Weeds grow where they want to; not where they're told to...
Bum-Rap a review for The Journal July 08 by David McLean (Sweden)
A 40 page chapbook by Alan Corkish
This is the first chapbook produced by Liverpool poet Alan Corkish. He says that these are poems for him, poems designed to satisfy him, his own favorites. Luckily for him, I think his tastes may well match the taste of other readers than me.
Alan is very varied in the sort of subjects with which he deals here. The book contains some exquisite nature poems and very well-done love poems, though love poems in general tend to be tacky, not so Alan's. And there are, perhaps most notably, a few politically very committed pieces, including a few where religion gets what it deserves, very much according to my personal predilections, of course.
I was actually, being very cultured, totally unaware of the existence of this Felix Dennis person whom Alan takes delight in savaging. I must say that I'm sorry that curiosity made me read a couple of this person's poems on the Internet.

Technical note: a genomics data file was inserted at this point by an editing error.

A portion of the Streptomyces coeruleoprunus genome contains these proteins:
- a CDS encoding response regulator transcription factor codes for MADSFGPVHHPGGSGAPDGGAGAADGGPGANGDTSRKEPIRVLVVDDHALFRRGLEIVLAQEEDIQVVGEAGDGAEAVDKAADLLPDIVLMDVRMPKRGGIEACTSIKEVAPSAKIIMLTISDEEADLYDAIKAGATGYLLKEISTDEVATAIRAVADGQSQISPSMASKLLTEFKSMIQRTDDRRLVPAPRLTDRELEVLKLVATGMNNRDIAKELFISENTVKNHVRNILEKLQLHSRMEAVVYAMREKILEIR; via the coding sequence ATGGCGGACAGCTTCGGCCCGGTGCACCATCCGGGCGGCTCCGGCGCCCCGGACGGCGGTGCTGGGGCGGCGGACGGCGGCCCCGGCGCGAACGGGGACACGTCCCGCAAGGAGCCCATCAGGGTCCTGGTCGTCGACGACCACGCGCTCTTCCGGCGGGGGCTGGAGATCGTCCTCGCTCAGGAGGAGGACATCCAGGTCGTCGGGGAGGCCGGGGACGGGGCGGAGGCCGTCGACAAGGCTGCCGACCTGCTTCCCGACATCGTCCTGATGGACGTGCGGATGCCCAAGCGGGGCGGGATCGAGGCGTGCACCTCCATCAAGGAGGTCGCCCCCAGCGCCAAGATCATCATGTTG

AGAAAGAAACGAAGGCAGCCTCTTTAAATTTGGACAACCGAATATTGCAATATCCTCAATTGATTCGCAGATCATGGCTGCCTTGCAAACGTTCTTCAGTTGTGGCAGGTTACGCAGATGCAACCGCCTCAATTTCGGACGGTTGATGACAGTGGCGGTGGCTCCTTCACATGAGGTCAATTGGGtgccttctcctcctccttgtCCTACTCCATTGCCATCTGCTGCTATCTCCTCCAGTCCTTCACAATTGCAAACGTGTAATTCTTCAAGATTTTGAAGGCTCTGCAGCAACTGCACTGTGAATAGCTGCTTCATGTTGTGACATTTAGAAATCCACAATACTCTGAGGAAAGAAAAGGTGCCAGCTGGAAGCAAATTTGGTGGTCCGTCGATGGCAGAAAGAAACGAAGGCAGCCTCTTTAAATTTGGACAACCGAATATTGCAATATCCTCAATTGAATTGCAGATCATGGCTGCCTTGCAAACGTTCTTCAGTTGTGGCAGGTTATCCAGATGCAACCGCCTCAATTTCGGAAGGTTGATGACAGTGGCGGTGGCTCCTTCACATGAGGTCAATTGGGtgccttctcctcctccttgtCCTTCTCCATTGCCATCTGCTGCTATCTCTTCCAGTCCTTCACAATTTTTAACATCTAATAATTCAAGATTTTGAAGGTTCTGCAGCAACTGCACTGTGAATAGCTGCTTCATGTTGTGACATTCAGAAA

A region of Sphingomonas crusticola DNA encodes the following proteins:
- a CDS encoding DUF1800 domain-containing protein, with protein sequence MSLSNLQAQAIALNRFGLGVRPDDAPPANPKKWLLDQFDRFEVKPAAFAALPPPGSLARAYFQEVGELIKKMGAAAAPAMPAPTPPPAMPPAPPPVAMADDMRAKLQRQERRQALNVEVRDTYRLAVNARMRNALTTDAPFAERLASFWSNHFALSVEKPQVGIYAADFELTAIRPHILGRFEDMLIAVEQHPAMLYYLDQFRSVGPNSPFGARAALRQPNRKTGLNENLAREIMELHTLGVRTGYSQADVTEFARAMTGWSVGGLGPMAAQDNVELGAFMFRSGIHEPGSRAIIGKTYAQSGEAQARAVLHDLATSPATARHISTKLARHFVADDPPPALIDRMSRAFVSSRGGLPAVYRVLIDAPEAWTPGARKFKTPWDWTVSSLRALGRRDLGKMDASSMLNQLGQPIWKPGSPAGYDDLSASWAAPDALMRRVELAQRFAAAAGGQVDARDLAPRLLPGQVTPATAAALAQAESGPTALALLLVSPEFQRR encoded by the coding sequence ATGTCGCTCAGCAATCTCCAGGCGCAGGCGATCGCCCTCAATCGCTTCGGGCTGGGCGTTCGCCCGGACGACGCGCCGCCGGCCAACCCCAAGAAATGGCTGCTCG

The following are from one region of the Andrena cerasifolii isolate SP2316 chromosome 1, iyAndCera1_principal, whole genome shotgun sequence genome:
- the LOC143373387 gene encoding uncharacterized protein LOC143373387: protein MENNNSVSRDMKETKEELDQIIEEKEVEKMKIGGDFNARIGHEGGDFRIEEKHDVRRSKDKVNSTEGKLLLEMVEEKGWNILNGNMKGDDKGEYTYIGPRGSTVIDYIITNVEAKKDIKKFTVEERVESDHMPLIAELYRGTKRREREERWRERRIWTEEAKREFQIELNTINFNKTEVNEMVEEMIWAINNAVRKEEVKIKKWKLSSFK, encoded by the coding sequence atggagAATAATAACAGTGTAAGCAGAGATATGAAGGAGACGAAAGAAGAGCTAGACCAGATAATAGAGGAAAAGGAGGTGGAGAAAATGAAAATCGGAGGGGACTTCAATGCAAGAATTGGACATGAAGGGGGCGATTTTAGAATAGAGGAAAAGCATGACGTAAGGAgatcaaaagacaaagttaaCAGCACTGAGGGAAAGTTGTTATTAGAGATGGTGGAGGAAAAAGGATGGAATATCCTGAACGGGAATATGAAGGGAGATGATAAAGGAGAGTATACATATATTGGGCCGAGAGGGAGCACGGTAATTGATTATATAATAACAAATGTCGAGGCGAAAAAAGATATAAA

My favorite would have to be “the sea of absolute vanity” where Corkish leads through a Biblically presented list of our vanities to a conclusion that life is totally meaningless, a conclusion belied by a grinning fish in the artwork under. And yet the nature poems give life a worth, the last poem implying a Sisyphean acceptance of the fundamental emptiness and a will to persist at least a few tomorrows more. Interestingly, this and several poems in the collection reveal an attentive awareness of Shakespeare.
To live with the meaninglessness we need to pay attention to details and delight in them. This Corkish does in poems such as “Ainsdale forest” and others here -
This stillness is as empty
as the space between atoms
as vacant as worn pews
in a deserted church
- And even to delight in the play of human relations, which he does with humor that varies from bittersweet to ribald to acerbic, depending on the deserts of the relationship.
The most moving poems here are about death, the pointlessness and unfairness of death as in
the child's passing
was as pointless
as that of the dull grey
bone gaunt pigeon
that lies now on the
litter strewn rail-track
on exactly the same spot
where the child died
The collection really includes a whole array of levels and topics, the profoundest regret and sorrowful nostalgia, as in “father,” to the tenderest emotion, as in “Good Friday 2006.” Corkish holds back excesses of sentimentality pretty well and stops at the effective, and he avoids being holier than thou when he is being politically correct. I mean, what's wrong with PC really, when it's not holier than thou?
All in all, this book, which is on sale at erbacce-press at their website. Buy the book, it's really worth the effort. And really, don't annoy the fucker – you wouldn't want a poem like “Felix Dennis UK Poetry Tour” to be about you.